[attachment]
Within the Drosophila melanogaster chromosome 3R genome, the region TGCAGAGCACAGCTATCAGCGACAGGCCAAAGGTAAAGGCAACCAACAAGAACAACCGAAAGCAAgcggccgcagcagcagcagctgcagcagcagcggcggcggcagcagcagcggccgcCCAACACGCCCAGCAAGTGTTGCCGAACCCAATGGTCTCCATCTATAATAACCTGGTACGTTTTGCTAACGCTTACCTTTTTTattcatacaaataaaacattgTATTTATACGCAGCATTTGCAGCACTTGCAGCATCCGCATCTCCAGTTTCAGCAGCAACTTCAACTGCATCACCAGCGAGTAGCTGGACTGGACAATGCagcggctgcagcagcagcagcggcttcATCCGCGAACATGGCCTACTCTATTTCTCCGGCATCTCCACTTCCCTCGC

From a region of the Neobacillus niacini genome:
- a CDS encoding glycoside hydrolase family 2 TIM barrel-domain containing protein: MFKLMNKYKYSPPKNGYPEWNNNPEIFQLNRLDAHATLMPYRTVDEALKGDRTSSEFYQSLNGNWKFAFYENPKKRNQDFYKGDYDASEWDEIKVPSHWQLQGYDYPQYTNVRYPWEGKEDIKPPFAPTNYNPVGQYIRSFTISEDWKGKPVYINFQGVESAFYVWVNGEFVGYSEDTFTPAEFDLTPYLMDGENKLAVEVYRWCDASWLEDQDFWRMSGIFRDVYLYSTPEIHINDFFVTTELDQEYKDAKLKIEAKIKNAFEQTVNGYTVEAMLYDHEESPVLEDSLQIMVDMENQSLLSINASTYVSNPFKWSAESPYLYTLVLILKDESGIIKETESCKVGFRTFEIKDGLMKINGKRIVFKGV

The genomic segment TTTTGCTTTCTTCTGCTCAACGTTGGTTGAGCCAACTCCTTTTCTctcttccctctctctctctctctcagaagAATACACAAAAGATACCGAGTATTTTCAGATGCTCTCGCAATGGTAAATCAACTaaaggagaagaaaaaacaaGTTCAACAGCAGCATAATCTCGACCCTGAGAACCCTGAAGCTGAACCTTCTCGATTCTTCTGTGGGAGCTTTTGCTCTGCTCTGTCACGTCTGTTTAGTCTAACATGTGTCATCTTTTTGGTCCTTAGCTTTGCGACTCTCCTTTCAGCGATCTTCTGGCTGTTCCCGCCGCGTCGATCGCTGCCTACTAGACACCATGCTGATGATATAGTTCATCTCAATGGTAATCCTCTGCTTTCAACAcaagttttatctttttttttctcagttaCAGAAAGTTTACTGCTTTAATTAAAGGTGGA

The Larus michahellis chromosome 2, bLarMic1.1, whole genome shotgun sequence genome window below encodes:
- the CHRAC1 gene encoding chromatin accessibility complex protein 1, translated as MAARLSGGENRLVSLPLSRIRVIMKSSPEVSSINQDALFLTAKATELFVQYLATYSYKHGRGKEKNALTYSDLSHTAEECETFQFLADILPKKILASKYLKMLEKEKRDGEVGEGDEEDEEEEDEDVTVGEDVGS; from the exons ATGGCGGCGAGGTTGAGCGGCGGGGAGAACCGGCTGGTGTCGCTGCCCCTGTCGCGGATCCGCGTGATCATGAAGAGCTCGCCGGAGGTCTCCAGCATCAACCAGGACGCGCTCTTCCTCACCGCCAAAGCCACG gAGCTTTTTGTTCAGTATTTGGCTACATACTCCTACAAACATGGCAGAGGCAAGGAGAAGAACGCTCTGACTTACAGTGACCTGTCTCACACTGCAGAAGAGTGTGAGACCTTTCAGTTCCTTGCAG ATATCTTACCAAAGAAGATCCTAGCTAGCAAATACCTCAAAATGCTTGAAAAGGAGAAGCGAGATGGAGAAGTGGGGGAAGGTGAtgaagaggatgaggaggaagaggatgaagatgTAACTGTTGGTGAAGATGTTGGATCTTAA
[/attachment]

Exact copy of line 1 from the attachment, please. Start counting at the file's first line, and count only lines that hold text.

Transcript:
Within the Drosophila melanogaster chromosome 3R genome, the region TGCAGAGCACAGCTATCAGCGACAGGCCAAAGGTAAAGGCAACCAACAAGAACAACCGAAAGCAAgcggccgcagcagcagcagctgcagcagcagcggcggcggcagcagcagcggccgcCCAACACGCCCAGCAAGTGTTGCCGAACCCAATGGTCTCCATCTATAATAACCTGGTACGTTTTGCTAACGCTTACCTTTTTTattcatacaaataaaacattgTATTTATACGCAGCATTTGCAGCACTTGCAGCATCCGCATCTCCAGTTTCAGCAGCAACTTCAACTGCATCACCAGCGAGTAGCTGGACTGGACAATGCagcggctgcagcagcagcagcggcttcATCCGCGAACATGGCCTACTCTATTTCTCCGGCATCTCCACTTCCCTCGC